Your legal career begins the day you step onto campus, so it’s never too early to begin thinking about where you want to be upon graduation. The Career Services Office wants to help you pursue your dreams and goals. We want to help you develop the skills you need to apply your education and launch a satisfying future career.
We encourage students to spend the beginning of their first semester focusing on their classes. After Nov. 1, first-year students may contact the Career Services Office to begin planning for a summer position.
For second-year full-time and third-year part-time students:
Depending on the area of law, some second-year full-time and third-year part-time students may need to start looking for summer employment as early as the July prior to the start of fall semester. Students should stay informed by reading the fall recruitment packet, emailed to students each summer.
For third-year full-time and fourth-year part-time students:
Students are encouraged to meet with a career advisor in the spring prior to the start of their final year or during the fall of their final year to discuss their particular career options and job search timeline.
Career Services helps students looking to begin their careers in other cities and states by networking with alumni in those locations to identify potential summer clerkships and post-graduation opportunities. We also participate in several national job fairs. In addition, we continuously market the quality of our student body to employers throughout the country.
More than 50 employers participate in our fall early and traditional on-campus interviewing program for second- and third-year students. Many other employers participate in our spring on-campus interviewing program and job fairs for first-, second- and third-year students, which can lead to summer employment.
We strongly encourage students and alumni who are interested in alternative careers to work with one of our career advisors. Doing so will help you identify potential career paths that match your interests and skills.
For students who are interested in the courts, clerkships give the opportunity to watch trials and appellate actions from the judge's side of the bench and to become familiar with a variety of practice areas. This vantage point is otherwise uncommon for legal counsel, unless they are fortunate enough to become elected or appointed to the bench.
Even students or recent graduates who don’t intend to pursue litigation as a career path find the experience valuable because it provides the opportunity to do intensive research and writing under the supervision of an experienced jurist. The research, writing and critical-thinking skills developed during a clerkship are much sought after by all types of employers.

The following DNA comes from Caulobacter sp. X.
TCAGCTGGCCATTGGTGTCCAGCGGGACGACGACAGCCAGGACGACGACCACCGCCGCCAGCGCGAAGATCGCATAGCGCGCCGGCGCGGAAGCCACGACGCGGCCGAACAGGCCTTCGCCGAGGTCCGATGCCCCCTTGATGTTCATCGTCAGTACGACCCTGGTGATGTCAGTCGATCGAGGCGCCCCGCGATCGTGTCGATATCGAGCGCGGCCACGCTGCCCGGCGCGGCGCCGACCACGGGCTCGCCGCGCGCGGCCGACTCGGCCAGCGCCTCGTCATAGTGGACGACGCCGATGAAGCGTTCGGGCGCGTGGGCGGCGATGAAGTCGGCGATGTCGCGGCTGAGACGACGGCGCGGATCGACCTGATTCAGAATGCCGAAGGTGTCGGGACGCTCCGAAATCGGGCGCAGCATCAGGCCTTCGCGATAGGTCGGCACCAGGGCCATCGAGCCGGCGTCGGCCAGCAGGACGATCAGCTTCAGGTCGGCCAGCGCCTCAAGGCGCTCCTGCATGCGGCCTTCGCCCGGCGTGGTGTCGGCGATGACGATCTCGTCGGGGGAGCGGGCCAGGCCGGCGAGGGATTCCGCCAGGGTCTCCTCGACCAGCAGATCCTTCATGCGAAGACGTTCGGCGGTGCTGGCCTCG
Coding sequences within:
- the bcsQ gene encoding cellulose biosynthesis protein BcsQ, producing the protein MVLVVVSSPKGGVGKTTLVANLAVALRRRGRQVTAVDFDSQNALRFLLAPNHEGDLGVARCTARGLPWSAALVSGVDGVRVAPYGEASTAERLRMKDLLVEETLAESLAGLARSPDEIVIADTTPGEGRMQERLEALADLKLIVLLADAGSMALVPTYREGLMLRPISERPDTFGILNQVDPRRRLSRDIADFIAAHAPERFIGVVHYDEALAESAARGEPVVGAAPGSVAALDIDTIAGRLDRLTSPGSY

Be certain, however, that you can readily afford the cost of a dual degree in terms of time and money. A dual degree doesn’t always translate into improved marketability; nor will it necessarily help you command a higher salary at graduation.
Perhaps the least effective reason to pursue a dual degree is to "keep my options open." Students should do the hard work of career exploration and self-assessment early before spending an additional year (and thousands of dollars) to defer an inevitable decision.
For the seven months after the Bar exam (August through February), Career Services Office professionals are available to work intensively with those members of the most recent graduating class who are still seeking employment. By the end of that seven-month period, the great majority of these job seekers also find employment.
Part-Time and Evening Students
Some evening students have saved up vacation time for short internships, taken special leave from their employers, or found internship positions with scheduling flexibility. For example, many legal research jobs don’t require students to work on site every day.
We encourage evening students who work full time to schedule an in-person or phone counseling appointment with one of our career advisors or full-time professionals. Our office is open until 6 p.m. on Mondays, Tuesdays and Thursdays during the fall and spring semesters for evening students.
Some evening students explore possible opportunities for legal work or other advancement with their current employers. Others choose non-traditional careers that combine the use of the J.D. with some pre-existing expertise. Keep in mind that the largest salaries for entry-level associates are paid by large law firms, which prefer to hire out of their summer programs.
Career Services can assist by talking with students about how to handle the issue of age in an interview or other situations and by educating employers about the value that older students bring to the workplace.